Home Land -- Safe!
July 10, 2008 10:45 PM
In case you haven't seen it, this web site was featured in the current Downtown Journal. There's a picture of me taking pictures and perhaps, according to some, representing some sort of threat to homeland security. (You'll find some reactions to the story here, here, and here.)
When the reporter told me that was her story, I laughed out loud.
This is what I was working on while my photo was taken (click to see a VERY BIG version).
First, let's not fault folks for doing their jobs. Some people have jobs that require them to worry, fret, and imagine worst-case scenarios. I don't envy them those jobs, and I'm glad that isn't me, but that's what they get paid to do. (I'm reminded of a certain article over at The Onion.)
But raising my little photography project in even the same paragraph as "homeland security" is just beyond insane. These people obviously don't know that the Twins have set up a high-resolution web cam which -- theoretically, now -- allows a would-be terrorist to zoom in very close and examine exactly...oh, I don't know...how cement is being poured. The idea that someone could gain useful terrorist knowledge by photographing the construction is not just paranoid, it's stupid.
I'm not surprised, however, that I would have been noticed. Look closely at the Journal's photo of me in the skyway and along the left edge you'll see the row of security cameras on the ceiling. I had never looked at them before, but I always assumed they were there somewhere. When I met with the photographer, I looked for the first time and was shocked at how many there are -- one about every eight to ten feet.
When I'm there around the lunch hour, there are usually lots of folks out for a brisk walk. But when I go in the middle of the afternoon or on the weekend the place is usually deserted. Sometimes I bring Noah, and I'm sure we would be pretty easy to spot on the cameras. I usually spend a fair amount of time just looking and then photographing. I try to notice details which have changed, then I zoom in to get good pictures. Sometimes I'm just looking for an interesting "action" shot of someone welding or laying bricks.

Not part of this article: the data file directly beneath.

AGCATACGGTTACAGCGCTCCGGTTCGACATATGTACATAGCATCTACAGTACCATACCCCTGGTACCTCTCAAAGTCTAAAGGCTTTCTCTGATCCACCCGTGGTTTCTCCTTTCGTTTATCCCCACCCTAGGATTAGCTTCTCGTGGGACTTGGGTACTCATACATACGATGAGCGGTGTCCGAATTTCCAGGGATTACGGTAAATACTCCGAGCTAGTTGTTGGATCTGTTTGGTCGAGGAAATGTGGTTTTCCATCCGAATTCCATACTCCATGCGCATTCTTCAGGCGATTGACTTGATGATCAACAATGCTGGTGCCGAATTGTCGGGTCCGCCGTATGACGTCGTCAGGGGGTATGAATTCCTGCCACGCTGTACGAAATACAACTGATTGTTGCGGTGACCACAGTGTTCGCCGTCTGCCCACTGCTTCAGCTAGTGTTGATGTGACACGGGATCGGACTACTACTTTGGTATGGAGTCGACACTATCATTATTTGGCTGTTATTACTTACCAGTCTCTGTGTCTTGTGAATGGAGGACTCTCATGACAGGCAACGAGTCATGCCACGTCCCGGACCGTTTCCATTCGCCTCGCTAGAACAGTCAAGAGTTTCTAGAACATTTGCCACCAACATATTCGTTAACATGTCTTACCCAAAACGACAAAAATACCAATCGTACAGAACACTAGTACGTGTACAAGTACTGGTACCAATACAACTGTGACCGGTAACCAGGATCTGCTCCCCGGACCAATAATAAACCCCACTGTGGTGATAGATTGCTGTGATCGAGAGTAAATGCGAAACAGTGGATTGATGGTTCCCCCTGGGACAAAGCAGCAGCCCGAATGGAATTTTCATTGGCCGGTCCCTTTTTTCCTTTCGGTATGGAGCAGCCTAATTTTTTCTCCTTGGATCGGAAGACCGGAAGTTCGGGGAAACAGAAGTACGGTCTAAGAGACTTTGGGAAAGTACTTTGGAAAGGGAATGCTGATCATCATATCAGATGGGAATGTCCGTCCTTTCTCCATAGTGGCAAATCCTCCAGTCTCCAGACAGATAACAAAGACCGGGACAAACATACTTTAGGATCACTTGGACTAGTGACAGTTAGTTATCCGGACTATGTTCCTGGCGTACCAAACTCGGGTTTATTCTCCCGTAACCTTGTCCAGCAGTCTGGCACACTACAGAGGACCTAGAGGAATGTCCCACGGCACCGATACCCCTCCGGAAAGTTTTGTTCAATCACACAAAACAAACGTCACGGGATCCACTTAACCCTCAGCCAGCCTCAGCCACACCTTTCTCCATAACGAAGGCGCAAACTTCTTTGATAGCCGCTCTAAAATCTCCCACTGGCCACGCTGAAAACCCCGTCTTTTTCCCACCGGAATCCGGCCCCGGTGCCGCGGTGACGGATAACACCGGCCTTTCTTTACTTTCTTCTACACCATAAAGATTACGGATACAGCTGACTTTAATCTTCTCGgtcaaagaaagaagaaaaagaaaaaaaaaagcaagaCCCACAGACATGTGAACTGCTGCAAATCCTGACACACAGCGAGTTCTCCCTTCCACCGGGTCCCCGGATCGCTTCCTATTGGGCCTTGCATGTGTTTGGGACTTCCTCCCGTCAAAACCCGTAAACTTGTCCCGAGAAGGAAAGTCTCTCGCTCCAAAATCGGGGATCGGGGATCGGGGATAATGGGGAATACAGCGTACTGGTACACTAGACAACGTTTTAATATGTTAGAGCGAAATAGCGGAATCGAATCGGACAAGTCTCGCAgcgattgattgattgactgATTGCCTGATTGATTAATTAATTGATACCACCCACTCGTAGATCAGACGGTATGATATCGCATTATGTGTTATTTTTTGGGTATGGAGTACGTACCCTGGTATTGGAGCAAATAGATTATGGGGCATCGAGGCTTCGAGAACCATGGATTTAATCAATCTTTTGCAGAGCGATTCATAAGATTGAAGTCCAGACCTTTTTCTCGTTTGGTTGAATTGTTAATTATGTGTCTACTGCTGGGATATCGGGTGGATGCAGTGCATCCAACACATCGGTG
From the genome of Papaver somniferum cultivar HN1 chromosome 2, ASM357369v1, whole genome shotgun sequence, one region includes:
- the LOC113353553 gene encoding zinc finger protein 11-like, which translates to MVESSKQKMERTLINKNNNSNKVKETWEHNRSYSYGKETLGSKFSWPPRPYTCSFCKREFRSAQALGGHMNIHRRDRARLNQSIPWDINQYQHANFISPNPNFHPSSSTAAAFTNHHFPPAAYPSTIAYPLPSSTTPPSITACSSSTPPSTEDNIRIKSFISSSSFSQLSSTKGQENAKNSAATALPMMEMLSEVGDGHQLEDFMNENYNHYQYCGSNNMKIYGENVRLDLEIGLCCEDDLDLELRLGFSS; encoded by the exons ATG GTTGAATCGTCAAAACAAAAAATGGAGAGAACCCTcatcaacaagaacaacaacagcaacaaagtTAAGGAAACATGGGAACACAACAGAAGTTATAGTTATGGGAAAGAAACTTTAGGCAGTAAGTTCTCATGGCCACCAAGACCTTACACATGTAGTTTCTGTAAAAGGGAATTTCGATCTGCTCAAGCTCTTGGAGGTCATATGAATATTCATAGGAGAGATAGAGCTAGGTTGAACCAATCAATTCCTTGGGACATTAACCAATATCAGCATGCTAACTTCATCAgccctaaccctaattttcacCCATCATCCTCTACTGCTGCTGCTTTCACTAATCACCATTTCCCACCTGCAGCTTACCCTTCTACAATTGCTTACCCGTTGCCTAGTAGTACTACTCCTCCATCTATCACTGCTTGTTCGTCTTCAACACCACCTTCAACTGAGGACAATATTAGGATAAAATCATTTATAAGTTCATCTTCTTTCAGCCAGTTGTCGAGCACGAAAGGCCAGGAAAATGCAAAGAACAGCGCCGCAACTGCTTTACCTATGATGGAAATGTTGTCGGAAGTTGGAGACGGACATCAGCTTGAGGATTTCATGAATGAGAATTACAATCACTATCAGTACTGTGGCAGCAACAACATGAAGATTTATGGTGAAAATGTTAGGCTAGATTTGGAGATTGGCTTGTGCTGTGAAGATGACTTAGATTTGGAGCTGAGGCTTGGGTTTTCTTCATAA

The way I look at it, this is a once-in-a-lifetime thing. I've been a fan of the game (and the parks) since I was Noah's age (three next week). It's possible that I'll be alive when the Twins build their next ballpark (on the current HERC site in 2040), but I probably won't be able to do this type of documentation. It's now or never. Luckily, now works out pretty well.
So, it's a hobby, not a threat. To some, I suppose it's a weird hobby. I have no answer to that. Oh, wait. I do have an answer: My book will be available in time for Christmas of 2010.
Oops. Perhaps now I've said too much!
Not me, but it might as well be.
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This page was last modified on January 21, 2010.
"You talk about the magic, the aura, but what really makes a stadium is the fans. Concrete doesn't talk back to you. Chairs don't talk back to you. It's the people who are there, day in, day out, that makes the place magic."
– Bernie Williams